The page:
Mindfulness

Intermittent Breaks Using Meditation

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If your job is like the vast majority of jobs you get two fifteen minute breaks and a thirty minute lunch every day, precious little time for relaxation in the midst of work pressures and responsibilities. But you can take intermittent breaks using meditation, and the great part is that it’s an internal process that you can do while sitting at your computer, so no one will be the wiser. These breaks don’t have to be long at all. They can last as little as a few seconds.

You can think of your mindful breathing in these moments as the antidote to stress, anxiety, or whatever else is bubbling up inside of you. The ideal is to get to a point where your intermittent breaks using meditation are almost unconscious, basically like muscle memory. You feel that irritation rising and instantly switch into breathing mode, embracing what you are feeling but using the energy of mindfulness to quickly transform it, bringing back a feeling of relaxation and ease.

You might argue that this strategy will lower your productivity, but the reverse will probably occur. Many people spend a large amount of their days not working anyway, basically zoning out, and a likely reason why is burnout. These little mindfulness breaks, although they might seem from the outside as if you are zoning out, are the polar opposite of zoning out because you are actively engaged and focused in the moment in order to restore your sense of calm. Once you have it you can go right back to working at full tilt. Those unattended feelings tend to snowball and wreak havoc not only on your well-being but also on your productivity, because you can’t give your full and undivided attention to the task in front of you when you’ve got negative energy taking up a significant amount of your cognitive space. You feel distracted and frazzled, torn apart at the seams.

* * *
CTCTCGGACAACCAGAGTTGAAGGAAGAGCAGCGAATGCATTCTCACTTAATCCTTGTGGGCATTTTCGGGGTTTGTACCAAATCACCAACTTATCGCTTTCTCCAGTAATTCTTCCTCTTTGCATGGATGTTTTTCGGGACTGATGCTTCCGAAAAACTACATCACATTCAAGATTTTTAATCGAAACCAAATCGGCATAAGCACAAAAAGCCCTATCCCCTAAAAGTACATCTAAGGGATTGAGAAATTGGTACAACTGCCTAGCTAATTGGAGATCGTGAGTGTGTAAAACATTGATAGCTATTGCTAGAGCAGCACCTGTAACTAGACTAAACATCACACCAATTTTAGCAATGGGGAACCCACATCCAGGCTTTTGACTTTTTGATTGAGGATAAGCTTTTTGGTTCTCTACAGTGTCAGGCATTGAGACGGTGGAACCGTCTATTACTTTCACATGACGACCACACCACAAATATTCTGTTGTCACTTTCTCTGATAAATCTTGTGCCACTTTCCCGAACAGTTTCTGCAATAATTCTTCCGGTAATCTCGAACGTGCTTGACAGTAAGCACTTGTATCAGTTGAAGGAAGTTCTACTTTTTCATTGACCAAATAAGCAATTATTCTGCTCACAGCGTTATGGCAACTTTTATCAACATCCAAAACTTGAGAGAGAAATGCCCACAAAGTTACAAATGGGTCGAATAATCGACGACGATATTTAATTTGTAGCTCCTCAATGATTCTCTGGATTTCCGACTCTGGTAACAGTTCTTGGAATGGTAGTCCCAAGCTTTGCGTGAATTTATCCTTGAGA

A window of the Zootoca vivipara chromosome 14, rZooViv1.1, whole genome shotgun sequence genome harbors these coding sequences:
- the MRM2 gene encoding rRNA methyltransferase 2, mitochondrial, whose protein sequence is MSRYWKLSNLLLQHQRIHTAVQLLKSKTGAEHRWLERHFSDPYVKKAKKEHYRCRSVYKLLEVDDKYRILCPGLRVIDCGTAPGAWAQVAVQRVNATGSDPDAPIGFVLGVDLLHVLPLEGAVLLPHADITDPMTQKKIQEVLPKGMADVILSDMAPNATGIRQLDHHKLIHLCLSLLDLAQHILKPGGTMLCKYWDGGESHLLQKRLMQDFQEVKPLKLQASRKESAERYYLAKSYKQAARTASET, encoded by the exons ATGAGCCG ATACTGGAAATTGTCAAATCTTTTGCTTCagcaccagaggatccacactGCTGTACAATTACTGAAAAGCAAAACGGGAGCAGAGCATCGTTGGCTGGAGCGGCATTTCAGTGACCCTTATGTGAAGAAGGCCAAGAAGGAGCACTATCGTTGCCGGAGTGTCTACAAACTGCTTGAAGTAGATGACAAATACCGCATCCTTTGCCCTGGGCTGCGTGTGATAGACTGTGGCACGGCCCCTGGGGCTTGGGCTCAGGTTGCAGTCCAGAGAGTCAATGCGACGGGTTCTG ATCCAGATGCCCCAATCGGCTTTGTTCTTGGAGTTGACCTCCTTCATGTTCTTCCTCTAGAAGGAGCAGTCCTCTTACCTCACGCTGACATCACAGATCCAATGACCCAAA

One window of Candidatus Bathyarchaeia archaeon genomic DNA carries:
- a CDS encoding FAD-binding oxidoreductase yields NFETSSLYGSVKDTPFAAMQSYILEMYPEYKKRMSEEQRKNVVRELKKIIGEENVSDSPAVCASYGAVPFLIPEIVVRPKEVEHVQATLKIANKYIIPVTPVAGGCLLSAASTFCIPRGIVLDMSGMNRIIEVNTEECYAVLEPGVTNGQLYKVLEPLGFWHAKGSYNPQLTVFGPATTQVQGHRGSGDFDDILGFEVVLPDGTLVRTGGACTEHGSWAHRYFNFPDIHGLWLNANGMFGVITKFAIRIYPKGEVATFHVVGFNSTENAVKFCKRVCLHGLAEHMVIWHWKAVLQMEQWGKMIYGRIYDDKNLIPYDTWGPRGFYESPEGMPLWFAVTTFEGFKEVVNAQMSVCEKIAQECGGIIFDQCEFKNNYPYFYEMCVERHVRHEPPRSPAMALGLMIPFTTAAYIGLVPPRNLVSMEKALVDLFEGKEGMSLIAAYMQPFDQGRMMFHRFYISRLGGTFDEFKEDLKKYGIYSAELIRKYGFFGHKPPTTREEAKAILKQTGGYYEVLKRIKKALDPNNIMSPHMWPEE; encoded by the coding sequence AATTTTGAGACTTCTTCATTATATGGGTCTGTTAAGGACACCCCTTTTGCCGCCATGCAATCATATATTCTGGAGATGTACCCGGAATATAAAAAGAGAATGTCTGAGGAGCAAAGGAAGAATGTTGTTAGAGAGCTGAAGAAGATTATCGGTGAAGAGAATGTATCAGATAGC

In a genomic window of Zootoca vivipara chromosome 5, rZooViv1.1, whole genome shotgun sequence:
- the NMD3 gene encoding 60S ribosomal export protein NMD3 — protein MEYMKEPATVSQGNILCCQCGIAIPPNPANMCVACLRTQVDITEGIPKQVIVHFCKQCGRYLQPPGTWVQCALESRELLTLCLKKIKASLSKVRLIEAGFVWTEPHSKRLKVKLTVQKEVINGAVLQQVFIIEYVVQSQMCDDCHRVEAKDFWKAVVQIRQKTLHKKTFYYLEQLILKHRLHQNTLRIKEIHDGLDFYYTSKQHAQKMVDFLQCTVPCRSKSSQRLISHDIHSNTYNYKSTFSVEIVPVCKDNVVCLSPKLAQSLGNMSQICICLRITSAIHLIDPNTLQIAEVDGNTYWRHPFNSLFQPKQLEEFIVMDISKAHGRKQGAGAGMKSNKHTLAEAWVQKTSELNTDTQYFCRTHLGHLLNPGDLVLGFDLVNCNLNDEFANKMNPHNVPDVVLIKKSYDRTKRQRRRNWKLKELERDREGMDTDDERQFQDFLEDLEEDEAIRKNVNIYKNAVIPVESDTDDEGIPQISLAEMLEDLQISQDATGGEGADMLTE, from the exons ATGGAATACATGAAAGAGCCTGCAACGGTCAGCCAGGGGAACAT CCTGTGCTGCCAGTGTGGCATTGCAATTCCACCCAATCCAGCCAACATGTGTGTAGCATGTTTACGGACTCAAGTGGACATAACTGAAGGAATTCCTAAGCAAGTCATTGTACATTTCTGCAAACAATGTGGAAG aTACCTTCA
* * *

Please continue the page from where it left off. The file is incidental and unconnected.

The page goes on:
Give yourself permission to slow down and take care of yourself many times during the day by breathing mindfully. Your work is not going anywhere, and you need to worry about your longevity and happiness too, not just the number of widgets you can push in a day or a week.

Greetings I'm Michael, the owner of Evolution Counseling and the author of all the articles on this site. I got my master's degree from Seattle University in community mental heath counseling and have committed myself to advancing my knowledge of psychology and my own theoretical system ever since. The content here represents my personal evolution of thought. I've also become a big fan of photography and I take all the pictures you'll see at the top of articles. We don't advertise to get traffic so this site's increasing popularity is grassroots, it's based on you and people like you deciding for yourselves that these articles are a good source for psychological insight and that they're worth sharing with others.